# How to Improve Holiday Itinerary with Machine Learning

In October 2019, my friends and I are planning our awesome holiday in Greece and Amalfi. The way we plan our perfect holiday itinerary is by using Google Map. We search for the places to visit and pin markers on Google Map for attractions that might interest us.

For me, to optimise our vacation to the fullest, as to cover as much ground as possible; I have three questions:

- How many days should I spend at one location?
- Which attractions/locations should I visit each day?
- What is the most optimal route from a place to another?

Let me show you the itinerary my algorithms have proposed for us. It is recommending the best sequence of places to visit, day by day.

- Start from
**Athens**, visit the Acropolis and other historic archaeological sites. That’s a great start! - Travel to
**Santorini**, a beautiful island with whitewashed homes and picture-perfect sunsets. - Sail to
**Crete**, for a road trip adventure of a lifetime, by exploring hidden corners and tasting the best of Greek cuisine. - Fly to Italy and travel to
**Amalfi**and**Ravello**where the terraces are blending along the cliffs with the most spectacular coastal scenery. - Travel to
**Sorrento**and**Naples**, indulge in the best pasta, pizza, limoncello, and gelato.

Great holiday itinerary isn’t it?! This sequence of locations is fully generated by the algorithm. Would you like to try this for your next holiday? I have the codes ready for you.

In this article, I am going to show you exactly how you can do it too for your next vacation!

View of Atrani, while hiking to Ravello [photo by Jingles]

## Preparation

**Pin locations on Google Maps.** Visit My Maps and create a new map for your next holiday destination. Look for places you want to visit. Attractions? Theme parks? Restaurants? Fill up your map with markers by searching for these places and “*Add to map*”. Keep doing this until you have all the places you want to visit on the map. *I will wait for you.*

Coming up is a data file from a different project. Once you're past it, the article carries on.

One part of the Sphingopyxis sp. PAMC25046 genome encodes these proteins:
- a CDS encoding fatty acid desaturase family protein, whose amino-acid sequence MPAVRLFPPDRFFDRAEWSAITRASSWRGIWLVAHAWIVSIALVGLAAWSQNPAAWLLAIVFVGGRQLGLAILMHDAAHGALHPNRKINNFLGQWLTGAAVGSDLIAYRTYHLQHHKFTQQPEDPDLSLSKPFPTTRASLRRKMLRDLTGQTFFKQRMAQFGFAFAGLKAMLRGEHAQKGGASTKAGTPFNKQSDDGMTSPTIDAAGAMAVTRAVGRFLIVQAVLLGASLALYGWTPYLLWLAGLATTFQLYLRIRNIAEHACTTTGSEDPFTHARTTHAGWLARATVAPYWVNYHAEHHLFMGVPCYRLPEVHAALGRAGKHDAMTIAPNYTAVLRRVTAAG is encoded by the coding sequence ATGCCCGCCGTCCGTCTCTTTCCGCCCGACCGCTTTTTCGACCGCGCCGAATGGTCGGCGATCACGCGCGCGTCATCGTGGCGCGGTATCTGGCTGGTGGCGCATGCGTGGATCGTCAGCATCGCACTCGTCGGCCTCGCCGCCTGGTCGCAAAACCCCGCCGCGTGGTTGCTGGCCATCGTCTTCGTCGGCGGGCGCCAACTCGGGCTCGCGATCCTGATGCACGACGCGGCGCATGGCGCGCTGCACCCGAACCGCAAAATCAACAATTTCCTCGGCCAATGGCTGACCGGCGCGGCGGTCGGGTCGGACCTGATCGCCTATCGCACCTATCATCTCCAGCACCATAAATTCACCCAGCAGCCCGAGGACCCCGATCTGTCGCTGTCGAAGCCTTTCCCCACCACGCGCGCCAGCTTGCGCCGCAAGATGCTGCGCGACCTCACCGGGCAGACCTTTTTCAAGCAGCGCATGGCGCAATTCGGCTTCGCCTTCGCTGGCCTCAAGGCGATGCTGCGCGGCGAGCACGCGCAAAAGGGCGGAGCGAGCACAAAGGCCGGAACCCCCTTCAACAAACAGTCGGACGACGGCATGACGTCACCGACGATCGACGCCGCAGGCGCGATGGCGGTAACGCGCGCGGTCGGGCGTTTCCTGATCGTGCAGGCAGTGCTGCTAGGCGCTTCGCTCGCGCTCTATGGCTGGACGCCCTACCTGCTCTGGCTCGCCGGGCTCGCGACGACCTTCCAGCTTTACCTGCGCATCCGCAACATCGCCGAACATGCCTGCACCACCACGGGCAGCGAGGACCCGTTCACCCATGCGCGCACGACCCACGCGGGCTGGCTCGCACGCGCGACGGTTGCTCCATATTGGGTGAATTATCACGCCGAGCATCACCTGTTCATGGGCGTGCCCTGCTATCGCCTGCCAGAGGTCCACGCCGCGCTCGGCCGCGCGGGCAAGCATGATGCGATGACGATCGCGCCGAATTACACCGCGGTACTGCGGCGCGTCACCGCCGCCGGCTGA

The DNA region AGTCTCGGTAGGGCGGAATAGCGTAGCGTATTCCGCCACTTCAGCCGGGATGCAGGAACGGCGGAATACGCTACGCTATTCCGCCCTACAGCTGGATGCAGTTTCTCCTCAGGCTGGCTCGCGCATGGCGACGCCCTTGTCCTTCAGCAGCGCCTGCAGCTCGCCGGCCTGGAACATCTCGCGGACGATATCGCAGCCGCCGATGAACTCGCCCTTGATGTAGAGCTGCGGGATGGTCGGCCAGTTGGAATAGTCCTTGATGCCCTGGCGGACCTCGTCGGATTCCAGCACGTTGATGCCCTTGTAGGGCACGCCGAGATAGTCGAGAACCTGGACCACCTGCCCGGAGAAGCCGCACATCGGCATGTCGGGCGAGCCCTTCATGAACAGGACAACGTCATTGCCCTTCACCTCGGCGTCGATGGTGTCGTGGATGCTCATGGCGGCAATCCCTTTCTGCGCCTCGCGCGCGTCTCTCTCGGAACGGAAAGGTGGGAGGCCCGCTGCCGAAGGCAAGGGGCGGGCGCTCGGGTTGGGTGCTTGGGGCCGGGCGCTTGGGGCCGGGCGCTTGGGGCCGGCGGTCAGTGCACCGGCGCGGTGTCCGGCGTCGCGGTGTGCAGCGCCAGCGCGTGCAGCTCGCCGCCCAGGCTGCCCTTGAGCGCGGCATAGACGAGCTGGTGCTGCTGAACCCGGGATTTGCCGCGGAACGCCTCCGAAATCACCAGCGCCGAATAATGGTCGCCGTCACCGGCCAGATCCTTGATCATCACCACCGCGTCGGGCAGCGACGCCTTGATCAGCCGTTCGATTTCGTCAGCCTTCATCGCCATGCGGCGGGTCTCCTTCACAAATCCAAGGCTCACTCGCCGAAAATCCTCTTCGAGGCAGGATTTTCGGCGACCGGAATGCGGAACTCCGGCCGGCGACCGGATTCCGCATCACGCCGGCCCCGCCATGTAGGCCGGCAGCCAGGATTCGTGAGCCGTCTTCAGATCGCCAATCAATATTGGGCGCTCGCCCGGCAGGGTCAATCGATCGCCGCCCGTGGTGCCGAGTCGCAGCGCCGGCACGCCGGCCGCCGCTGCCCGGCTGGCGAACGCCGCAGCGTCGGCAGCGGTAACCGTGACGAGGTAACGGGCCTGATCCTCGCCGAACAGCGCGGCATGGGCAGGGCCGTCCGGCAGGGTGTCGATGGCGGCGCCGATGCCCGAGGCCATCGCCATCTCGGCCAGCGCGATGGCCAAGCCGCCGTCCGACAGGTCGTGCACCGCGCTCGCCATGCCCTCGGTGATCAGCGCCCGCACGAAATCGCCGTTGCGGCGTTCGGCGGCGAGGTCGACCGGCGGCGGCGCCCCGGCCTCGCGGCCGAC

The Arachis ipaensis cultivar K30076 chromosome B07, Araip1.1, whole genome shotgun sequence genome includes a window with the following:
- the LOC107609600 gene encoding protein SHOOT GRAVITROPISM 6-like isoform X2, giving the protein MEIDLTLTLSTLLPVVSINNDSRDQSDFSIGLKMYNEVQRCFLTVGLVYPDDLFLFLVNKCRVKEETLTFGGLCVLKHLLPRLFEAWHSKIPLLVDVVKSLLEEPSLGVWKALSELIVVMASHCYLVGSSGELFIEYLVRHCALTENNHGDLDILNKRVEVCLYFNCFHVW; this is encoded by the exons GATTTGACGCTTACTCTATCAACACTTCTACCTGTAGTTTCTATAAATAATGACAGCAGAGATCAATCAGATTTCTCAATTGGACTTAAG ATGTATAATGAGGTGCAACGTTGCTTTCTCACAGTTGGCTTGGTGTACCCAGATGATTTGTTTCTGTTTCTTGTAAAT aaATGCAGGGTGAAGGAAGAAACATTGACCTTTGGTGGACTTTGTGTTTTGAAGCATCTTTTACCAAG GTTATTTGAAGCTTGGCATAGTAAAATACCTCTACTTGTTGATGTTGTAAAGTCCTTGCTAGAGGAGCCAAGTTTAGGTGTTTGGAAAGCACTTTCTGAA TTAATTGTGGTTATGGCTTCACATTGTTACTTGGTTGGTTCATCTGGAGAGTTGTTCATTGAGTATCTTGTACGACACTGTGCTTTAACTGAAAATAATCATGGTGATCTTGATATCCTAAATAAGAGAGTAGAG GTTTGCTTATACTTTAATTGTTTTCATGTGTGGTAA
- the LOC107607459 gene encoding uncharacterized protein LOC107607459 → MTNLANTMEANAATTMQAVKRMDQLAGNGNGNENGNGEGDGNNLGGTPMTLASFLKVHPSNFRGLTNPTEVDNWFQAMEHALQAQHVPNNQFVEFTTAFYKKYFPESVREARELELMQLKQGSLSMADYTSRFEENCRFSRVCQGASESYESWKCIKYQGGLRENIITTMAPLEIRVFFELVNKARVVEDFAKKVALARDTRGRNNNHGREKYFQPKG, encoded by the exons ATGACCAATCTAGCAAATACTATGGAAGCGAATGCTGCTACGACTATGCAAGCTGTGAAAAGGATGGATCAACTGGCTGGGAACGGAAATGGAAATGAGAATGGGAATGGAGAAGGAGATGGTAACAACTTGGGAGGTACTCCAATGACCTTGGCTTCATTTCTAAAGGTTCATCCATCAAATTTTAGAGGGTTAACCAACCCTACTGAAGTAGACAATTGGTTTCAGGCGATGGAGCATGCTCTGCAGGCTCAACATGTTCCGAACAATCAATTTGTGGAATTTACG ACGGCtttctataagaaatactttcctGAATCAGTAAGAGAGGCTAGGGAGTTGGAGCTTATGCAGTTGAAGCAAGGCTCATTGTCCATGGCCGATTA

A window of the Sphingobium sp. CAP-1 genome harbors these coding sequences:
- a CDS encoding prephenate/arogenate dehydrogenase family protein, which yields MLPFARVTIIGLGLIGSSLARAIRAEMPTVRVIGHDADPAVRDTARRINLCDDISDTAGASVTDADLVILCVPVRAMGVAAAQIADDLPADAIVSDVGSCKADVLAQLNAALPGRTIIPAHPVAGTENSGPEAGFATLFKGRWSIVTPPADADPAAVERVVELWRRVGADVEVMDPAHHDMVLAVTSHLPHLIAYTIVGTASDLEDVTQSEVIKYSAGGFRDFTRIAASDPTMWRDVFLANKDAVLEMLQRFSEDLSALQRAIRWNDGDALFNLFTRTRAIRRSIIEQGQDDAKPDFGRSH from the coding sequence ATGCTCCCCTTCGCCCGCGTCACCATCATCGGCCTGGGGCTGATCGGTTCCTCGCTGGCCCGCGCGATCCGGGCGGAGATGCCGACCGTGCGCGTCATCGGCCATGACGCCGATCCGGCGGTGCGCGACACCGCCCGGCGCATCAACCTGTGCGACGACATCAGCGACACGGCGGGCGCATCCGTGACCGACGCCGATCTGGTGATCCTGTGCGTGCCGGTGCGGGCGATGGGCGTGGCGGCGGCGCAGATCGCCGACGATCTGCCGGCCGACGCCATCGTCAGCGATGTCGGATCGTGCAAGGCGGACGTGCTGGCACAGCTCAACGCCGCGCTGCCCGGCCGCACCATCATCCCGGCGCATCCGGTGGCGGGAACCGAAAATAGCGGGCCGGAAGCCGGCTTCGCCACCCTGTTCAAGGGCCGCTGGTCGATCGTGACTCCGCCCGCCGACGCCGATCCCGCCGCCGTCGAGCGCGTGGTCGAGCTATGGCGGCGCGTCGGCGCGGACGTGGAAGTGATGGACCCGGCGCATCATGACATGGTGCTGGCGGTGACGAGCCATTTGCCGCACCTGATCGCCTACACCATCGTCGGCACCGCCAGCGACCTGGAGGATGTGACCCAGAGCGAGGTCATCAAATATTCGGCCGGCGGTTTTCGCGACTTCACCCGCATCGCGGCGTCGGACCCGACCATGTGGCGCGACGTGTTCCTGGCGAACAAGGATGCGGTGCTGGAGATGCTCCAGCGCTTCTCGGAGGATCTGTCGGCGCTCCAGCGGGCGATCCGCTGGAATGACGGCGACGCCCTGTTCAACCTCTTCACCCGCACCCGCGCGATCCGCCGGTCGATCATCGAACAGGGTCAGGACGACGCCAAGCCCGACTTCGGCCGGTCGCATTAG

**Export map and upload into Colab.** After all the hard work of researching and pinning places to visit, we are ready to export the map. Select “*Export to KML/KMZ*”, and remember to check “*Export as KML*”. You will download a KML file.

Export KML file from Google Maps and upload it in Colab

Next, go to Colab, an excellent Notebook environment maintained by Google. Open the File drawer on the left and upload the KML file which you have downloaded. We will be loading this KML file with BeautifulSoup later.

**Get the Google API key.** We will be plotting markers on Google Maps, so we need an API key. You can get it from the developers API page. Follow the instructions and you should get a key that looks like this:

```
ZIzkSyDwhp5B0_tH1$Is@fAkeAp1keY3eLYmPLY
```

*Psst: this is a fake API key* 🙃

Amalfi, Italy [photo by Tan Ying Ying]

## Code walkthrough on Colab

You can get the codes and run it on Colab.

**Define the parameters.** Let’s set the API key, KML filename, and the desired number of days for your long-awaited holiday.

The API key is for plotting interactive Google Maps on Colab. The KML file contains the places of interests you have pinned on Google Maps. And lastly, the algorithm will determine where you should visit for each day based on the number of days you have set.

**Load the data.** KML files are XML, and we can parse it with BeautifulSoup. Our places of interests are inside the “*Placemark*” tag, so we will extract the “*name*”, and “*coordinates*” from each “*Placemark*”.

```
places = []
with open(kml_filename, "r") as file:
content = file.readlines()
content = "".join(content)
bs_content = BeautifulSoup(content, "xml")
placemarks = bs_content.findAll('Placemark')
for placemark in placemarks:
coordinates = placemark.find('coordinates').text.strip()
long = coordinates.split(',')[0]
lat = coordinates.split(',')[1]
places.append({
'name': placemark.find('name').text.strip(),
'lat': lat,
'long': long
})
places = pd.DataFrame(places)
places['lat'] = places['lat'].astype(float)
places['long'] = places['long'].astype(float)
mean_lat = places['lat'].mean()
mean_long = places['long'].mean()
places
```

Let’s see if the DataFrame contains places we are planning to visit.